On May 18, 2018, USCIS issued a policy memorandum announcing that it will radically revise how unlawful presence is accrued for students and exchange visitors who fail to maintain their F, J, or M visitor status. To learn more about this memorandum, please click here.
After the month-long public comment period, USCIS have since issued a revised guidance as a response to the public comments. The agency has clarified two key points:
- An F-1 or M-1 student who files a timely request for reinstatement of status will not accrue unlawful presence while their request is being adjudicated. An application is considered timely if it is submitted within five months of the status violation. If the application is approved, the F or M nonimmigrant will resume lawful status. If it is denied, the F or M nonimmigrant will resume the accrual of unlawful presence.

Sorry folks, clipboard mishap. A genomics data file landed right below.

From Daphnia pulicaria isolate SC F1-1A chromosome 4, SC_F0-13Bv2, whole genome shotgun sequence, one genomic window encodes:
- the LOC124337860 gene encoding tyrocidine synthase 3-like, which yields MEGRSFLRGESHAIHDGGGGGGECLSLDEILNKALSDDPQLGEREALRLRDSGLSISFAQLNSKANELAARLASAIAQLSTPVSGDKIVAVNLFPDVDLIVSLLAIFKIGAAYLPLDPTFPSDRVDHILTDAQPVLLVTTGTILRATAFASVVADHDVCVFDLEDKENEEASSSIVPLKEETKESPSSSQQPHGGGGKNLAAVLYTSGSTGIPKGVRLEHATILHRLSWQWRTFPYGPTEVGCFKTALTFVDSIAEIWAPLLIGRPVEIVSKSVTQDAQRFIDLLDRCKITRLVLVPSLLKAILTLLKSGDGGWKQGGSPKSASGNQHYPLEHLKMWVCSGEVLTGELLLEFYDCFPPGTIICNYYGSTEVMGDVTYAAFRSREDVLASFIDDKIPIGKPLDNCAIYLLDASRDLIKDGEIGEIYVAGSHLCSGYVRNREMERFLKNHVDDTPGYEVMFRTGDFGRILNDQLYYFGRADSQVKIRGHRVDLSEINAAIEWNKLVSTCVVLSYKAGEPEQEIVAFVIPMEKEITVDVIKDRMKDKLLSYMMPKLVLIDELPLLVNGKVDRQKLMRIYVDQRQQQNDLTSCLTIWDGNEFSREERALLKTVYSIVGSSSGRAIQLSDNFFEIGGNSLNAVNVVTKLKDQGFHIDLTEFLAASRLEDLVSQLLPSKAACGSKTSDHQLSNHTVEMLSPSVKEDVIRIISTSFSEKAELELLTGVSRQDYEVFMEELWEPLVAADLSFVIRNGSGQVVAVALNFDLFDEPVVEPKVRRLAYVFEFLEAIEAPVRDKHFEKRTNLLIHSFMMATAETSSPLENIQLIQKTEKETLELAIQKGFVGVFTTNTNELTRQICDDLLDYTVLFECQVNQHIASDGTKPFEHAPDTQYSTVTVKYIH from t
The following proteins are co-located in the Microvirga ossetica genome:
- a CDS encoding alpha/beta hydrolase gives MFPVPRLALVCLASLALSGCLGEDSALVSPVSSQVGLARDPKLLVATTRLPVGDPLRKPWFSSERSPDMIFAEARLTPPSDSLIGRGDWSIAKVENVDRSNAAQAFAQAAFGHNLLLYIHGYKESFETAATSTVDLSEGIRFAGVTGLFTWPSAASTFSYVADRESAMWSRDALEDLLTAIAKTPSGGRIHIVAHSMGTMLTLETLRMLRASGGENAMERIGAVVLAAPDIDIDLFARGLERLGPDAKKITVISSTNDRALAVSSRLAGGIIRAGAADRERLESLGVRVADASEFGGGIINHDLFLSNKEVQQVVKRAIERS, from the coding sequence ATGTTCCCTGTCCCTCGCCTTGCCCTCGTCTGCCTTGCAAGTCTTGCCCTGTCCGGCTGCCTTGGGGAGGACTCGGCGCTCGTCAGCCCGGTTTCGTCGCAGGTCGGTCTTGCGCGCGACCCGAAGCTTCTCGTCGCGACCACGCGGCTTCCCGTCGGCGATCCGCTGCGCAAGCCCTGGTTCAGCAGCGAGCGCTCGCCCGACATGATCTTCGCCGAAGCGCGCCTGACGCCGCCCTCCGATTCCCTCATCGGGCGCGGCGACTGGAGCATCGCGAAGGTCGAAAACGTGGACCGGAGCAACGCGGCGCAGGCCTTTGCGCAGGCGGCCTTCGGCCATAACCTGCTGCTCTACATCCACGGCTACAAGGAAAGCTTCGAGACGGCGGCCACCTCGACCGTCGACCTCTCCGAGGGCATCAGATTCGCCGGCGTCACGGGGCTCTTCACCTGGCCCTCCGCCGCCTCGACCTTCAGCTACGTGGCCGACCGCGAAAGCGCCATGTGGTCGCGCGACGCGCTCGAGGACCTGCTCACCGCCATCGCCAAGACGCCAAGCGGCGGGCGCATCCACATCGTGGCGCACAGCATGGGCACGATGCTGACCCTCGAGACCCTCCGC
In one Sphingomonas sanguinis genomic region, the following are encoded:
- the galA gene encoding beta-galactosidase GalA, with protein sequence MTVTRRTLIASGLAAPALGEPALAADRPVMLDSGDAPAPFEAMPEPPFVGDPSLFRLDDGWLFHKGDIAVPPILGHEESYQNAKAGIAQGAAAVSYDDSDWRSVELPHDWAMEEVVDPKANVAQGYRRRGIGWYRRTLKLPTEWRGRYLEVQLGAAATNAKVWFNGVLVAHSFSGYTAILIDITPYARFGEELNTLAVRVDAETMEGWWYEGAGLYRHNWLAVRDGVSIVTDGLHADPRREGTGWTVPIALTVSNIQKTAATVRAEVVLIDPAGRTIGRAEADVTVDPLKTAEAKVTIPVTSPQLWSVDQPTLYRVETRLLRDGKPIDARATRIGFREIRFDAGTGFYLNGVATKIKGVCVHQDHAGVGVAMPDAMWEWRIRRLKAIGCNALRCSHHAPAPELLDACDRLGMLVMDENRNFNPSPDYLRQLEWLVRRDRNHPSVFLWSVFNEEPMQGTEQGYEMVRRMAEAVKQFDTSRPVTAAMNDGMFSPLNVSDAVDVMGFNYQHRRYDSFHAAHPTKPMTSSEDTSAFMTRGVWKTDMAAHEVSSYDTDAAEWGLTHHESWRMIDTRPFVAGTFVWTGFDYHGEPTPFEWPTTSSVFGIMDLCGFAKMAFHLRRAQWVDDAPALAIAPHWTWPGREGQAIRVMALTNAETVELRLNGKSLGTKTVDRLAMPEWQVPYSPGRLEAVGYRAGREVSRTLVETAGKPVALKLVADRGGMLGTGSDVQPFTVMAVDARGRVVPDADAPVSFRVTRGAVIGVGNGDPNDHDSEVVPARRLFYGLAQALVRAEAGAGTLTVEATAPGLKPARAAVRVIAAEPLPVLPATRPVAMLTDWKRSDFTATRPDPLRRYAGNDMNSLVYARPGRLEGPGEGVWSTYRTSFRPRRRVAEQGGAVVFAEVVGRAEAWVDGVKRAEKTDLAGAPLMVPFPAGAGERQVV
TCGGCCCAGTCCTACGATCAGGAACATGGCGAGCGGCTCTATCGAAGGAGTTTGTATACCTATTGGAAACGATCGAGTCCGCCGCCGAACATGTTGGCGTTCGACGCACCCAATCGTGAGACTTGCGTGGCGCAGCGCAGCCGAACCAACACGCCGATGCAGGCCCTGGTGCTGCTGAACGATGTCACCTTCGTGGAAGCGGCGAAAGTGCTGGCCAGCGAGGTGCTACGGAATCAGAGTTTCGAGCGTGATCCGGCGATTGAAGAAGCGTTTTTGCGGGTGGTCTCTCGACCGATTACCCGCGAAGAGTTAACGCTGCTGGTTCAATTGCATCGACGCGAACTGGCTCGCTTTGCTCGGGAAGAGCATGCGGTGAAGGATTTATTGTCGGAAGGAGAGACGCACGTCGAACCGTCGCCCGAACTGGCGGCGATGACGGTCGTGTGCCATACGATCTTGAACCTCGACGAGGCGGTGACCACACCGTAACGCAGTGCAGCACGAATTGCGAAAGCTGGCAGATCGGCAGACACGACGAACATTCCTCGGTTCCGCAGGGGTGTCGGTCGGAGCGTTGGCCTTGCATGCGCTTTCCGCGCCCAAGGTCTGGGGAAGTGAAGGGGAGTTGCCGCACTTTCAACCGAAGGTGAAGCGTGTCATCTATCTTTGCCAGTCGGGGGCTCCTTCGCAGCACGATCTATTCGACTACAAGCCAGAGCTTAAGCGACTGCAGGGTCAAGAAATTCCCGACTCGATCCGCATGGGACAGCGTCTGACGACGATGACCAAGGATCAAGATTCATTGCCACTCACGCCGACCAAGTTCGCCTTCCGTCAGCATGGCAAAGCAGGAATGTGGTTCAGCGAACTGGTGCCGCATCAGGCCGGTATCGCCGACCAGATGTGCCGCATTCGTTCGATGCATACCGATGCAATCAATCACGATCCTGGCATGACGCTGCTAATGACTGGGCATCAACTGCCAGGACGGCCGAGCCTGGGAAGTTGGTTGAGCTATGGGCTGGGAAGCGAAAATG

- A J-1 nonimmigrant will not be considered to have accrued unlawful presence if he or she submits a request for reinstatement to the State Department and it is approved.
Under the new policy, as of August 9, 2018, USCIS will consider an F, J, or M nonimmigrant who violates the term of their status to be unlawfully present in the country and will calculate unlawful presence from the day after the status violation occurs. For status violations that occurred before the effective date of the policy, USCIS will calculate unlawful presence from August 9, 2018 onwards. Unlawful presence is defined as presence after the expiration of the period of stay authorized by the Department of Homeland Security, or any presence without being admitted or paroled. Accruing more than 180 days, but less than one year, of unlawful presence can result in a 3-year bar from entering the United Sates. Accruing more than a year of unlawful presence can result in a 10-year bar from entering the country again. This memorandum will supersede all current guidelines.
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